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Exec Modules and States in Idem: A Symbiotic Relationship

Introduction: Two Sides of the Same Coin

In Idem, exec modules and idempotent states serve distinct but interrelated functions. While exec modules are the workhorses that execute CRUD operations, idempotent states guarantee consistent resource management. But why keep these two separate? What advantages does this design offer? Let's dive into the mechanics and philosophies that underpin this architectural choice.

The Essence of Exec Modules

CRUD Operations Unpacked

Standard CRUD operations are termed as Create, Read, Update, and Delete. However, in Idem, the "Read" operation is referred to as "Get" to align with Python conventions. Idem also adds a "List" operation in addition to the standard CRUD operations to help with enumeration.

Exec modules in Idem focus on the following CRUD operations:

  • Create: To make a new instance of a resource.

  • Get: To retrieve the current state of a resource and returns "False" if the resource does not exist.

  • Update: To modify an existing resource.

  • Delete: To remove a resource.

  • List: To enumerate all instances of a resource.

These functions are not idempotent, meaning they execute exactly what you tell them to do without any underlying logic for state management. They can be invoked directly from the command line and serve as the backbone for Idem's idempotent states.

The Ideology of Idempotent States

Idempotent states in Idem ensure that a given operation will produce the same results, whether it's run once or multiple times. Two primary states govern this:

  • Present: Ensures a resource exists and is in the specified state. Utilizes Create, Get, and Update from exec modules.

  • Absent: Ensures a resource doesn't exist. Relies on Delete and Get from exec modules.

The Purpose of Describe

"Describe" exists but is not a state; therefore, it can’t be called from SLS files. It’s meant to create valid "Present" states to help you jumpstart infrastructure management with Idem. If you need to enumerate resources in SLS logic, stick to using the resources "list" or "get function. "Describe" uses "List" and couples it with the present state's signature to create valid present states for all enumerated resources.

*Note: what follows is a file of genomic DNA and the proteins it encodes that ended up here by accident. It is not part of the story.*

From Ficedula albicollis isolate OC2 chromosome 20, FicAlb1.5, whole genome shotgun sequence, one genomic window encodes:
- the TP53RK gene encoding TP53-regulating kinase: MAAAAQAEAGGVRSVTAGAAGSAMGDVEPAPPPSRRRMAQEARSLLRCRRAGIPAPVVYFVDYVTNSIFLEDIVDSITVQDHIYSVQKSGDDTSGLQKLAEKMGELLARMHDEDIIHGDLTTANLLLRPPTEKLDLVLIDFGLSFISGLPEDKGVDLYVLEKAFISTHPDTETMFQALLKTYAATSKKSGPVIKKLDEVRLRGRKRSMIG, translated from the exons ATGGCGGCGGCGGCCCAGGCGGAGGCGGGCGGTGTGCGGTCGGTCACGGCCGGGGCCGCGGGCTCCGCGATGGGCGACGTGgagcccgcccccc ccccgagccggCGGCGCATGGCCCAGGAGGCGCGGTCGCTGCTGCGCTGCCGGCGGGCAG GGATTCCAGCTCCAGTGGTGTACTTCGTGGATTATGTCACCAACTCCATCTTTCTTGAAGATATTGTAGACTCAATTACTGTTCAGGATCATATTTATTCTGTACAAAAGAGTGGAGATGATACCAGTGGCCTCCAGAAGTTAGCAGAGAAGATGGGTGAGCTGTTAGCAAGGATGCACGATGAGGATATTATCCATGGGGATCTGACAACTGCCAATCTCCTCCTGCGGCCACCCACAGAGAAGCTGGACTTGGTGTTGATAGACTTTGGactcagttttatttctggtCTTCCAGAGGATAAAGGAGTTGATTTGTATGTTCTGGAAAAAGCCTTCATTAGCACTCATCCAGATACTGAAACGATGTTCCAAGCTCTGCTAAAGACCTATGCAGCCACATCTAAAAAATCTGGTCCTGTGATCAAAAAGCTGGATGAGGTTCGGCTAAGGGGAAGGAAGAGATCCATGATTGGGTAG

Why Keep Them Separate?

  1. Specialization: Exec modules focus on specific CRUD operations, while idempotent states ensure consistent management.

  2. Reusability: Having CRUD operations in separate exec modules allows for high reusability. Exec modules can be shared across states, used in Jinja statements in SLS files, or used for one-off calls.

  3. Universal CLI: Exec modules are available on the "idem exec" cli -- which exposes the individual calls used by states directly to the user. This also provides a standardized method for accessing all idem resources across multiple clouds.

The Magic of AutoState

AutoState is like the matchmaking friend who knows you so well. By adhering to the auto_state contract in exec modules, Idem can automatically create states that intelligently combine CRUD operations. This not only leads to code reusability but also exposes Idem's core functionalities on the CLI.

Conclusion

Idem's architecture, comprising separate but interrelated exec modules and idempotent states, offers a balanced approach to resource management. While exec modules provide granular control through CRUD operations, idempotent states offer the comfort of consistent and reliable outcomes. The auto_state contract serves as a bridge, leveraging the strengths of both to provide an elegant, reusable, and efficient solution for managing resources.

For those interested in diving deeper into AutoState, consult the Idem documentation. Life's full of complications, but managing resources with Idem doesn't have to be one of them.

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